COVINGTON - On Friday analog broadcast television will transition to an all-digital system.
Television owners with satellite or cable TV should not be affected by the change, according to the Digital Television Transition Coalition, a group of business, trade and industry groups formed to educate the public about the switch.
The transition should also go smoothly for those watching digital TVs via antenna, because only over-air signals will be affected and digital TVs have built-in tuners.
Only those receiving analog television over the air or via antenna will need to take action to continue to have access to free broadcasting and local television stations. Televisions purchased prior to 1998 are typically analog.
Those who fall into that category have three options. One is to purchase a digital-to-analog converter box that plugs into an existing television. The boxes cost between $40 and $70.
U.S. households can request up to two coupons valued at $40 each. Each coupon can go toward the purchase of a single set-top converter box that will allow the continuation of over-the-air television on an analog set. To apply for a coupon, visit www.dtv2009.gov.
Another option is to subscribe to a cable, satellite or telecommunications service provider. Charter Communications, the primary local cable provider in Newton County, states on its Web site that subscribers are automatically covered and do not have to do anything to prepare for the transition.
The final option is to purchase a new television with a built-in digital tuner.
"People who don't have cable, satellite service or a new TV need to order their DTV converter box coupons," said Wade Henderson, president of the Leadership Conference on Civil Rights Education Fund, which is partnering with community organizations to provide assistance to seven cities with at-risk populations, including Atlanta. "This transition is about access to life-saving public service announcements. It's about letting communities know when a hurricane is about to strike, a snowstorm threatens a whiteout, that a fire is blazing toward it or that there is a natural or national disaster."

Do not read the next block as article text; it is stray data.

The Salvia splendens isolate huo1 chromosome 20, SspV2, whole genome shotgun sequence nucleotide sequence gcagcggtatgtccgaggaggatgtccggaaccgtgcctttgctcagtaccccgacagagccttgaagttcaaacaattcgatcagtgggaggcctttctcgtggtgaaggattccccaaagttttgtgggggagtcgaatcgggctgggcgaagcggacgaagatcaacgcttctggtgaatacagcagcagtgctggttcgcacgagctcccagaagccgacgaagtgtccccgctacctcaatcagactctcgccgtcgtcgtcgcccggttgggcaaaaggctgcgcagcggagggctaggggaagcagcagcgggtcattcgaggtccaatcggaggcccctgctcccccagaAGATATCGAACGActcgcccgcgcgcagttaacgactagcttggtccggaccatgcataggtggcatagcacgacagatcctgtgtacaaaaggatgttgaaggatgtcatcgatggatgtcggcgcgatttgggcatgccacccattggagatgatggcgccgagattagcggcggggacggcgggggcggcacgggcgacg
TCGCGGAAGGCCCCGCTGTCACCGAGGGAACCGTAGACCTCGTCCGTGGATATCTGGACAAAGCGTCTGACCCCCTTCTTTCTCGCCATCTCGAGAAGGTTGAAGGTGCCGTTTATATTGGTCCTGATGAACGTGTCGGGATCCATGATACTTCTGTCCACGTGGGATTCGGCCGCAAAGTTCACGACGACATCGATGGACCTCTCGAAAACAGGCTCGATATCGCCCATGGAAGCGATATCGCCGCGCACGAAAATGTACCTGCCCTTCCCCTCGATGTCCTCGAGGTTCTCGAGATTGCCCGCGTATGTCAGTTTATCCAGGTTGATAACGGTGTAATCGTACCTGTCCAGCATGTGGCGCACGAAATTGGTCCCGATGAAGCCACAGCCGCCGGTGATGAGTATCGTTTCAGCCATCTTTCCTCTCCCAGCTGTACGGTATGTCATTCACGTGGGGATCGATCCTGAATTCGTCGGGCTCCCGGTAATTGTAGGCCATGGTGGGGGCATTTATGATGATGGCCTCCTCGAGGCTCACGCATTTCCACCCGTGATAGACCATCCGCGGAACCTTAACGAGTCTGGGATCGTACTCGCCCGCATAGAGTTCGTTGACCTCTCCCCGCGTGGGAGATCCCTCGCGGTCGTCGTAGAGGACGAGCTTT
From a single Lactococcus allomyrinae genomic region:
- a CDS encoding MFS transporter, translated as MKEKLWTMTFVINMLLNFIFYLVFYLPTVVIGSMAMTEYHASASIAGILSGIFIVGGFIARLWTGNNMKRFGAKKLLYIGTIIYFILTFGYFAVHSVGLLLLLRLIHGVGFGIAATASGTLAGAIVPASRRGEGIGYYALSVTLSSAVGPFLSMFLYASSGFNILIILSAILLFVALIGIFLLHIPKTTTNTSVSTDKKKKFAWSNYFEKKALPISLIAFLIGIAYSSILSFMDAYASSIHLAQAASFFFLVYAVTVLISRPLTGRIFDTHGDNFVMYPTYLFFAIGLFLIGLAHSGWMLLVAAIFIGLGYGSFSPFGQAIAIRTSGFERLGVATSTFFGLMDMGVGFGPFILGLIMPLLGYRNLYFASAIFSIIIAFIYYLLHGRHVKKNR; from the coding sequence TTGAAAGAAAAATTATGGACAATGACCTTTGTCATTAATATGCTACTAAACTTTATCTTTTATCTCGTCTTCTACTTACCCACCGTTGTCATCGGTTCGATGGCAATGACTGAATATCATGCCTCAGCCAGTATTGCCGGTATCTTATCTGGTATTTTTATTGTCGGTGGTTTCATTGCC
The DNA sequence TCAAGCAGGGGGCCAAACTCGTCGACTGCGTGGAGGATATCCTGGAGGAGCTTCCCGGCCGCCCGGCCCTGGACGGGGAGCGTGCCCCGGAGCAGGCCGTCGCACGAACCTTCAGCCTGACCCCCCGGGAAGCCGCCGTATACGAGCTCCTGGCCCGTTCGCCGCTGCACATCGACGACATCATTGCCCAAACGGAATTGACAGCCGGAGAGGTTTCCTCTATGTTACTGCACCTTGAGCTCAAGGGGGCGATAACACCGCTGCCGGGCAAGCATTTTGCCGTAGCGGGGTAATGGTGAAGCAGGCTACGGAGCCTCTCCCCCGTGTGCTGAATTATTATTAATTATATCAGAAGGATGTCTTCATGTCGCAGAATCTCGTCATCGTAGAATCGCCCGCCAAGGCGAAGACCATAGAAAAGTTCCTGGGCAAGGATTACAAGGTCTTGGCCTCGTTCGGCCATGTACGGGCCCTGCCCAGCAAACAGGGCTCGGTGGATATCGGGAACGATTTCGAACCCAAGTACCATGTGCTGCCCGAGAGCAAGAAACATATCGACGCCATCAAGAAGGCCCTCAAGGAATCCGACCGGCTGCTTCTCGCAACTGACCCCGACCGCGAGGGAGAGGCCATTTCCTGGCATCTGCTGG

Those who want to learn more about the transition can visit Kmart in Covington, located at 6239 Turner Lake Road, from 10 a.m. to 1 p.m. Wednesday.
Staff with the Federal Communications Commission will be available to answer questions about the DTV transition, demonstrate how to install a converter box to analog TV, help consumers sign up for converter coupons and provide informational materials.
For additional DTV information call 1-888-CALL-FCC.
The FCC has also contracted with INSTALLS Inc. to provide underserved populations in-home assistance for the government's transition to nationwide digital television. Through the end of June, INSTALLS will provide in-home converter box installation services for senior citizens, those with disabilities, people who speak English as a second language and others in need of help. For more information, call 1-800-582-4250 or visit http://dtvhelp.installs.com.
Crystal Tatum can be reached at firstname.lastname@example.org.